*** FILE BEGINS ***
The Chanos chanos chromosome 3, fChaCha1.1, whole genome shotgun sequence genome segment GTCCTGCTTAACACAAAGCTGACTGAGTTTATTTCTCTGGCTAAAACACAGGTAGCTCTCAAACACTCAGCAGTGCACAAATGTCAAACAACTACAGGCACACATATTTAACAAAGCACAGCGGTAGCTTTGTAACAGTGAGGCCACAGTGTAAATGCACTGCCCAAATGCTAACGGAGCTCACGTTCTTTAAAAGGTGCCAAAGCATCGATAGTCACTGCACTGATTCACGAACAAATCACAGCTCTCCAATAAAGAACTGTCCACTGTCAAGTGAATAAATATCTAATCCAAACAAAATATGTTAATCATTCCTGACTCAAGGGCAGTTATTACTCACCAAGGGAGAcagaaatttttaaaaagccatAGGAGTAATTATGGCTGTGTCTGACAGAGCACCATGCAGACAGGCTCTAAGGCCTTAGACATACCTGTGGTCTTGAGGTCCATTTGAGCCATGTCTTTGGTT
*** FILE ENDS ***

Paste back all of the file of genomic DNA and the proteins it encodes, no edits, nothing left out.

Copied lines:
The Chanos chanos chromosome 3, fChaCha1.1, whole genome shotgun sequence genome segment GTCCTGCTTAACACAAAGCTGACTGAGTTTATTTCTCTGGCTAAAACACAGGTAGCTCTCAAACACTCAGCAGTGCACAAATGTCAAACAACTACAGGCACACATATTTAACAAAGCACAGCGGTAGCTTTGTAACAGTGAGGCCACAGTGTAAATGCACTGCCCAAATGCTAACGGAGCTCACGTTCTTTAAAAGGTGCCAAAGCATCGATAGTCACTGCACTGATTCACGAACAAATCACAGCTCTCCAATAAAGAACTGTCCACTGTCAAGTGAATAAATATCTAATCCAAACAAAATATGTTAATCATTCCTGACTCAAGGGCAGTTATTACTCACCAAGGGAGAcagaaatttttaaaaagccatAGGAGTAATTATGGCTGTGTCTGACAGAGCACCATGCAGACAGGCTCTAAGGCCTTAGACATACCTGTGGTCTTGAGGTCCATTTGAGCCATGTCTTTGGTT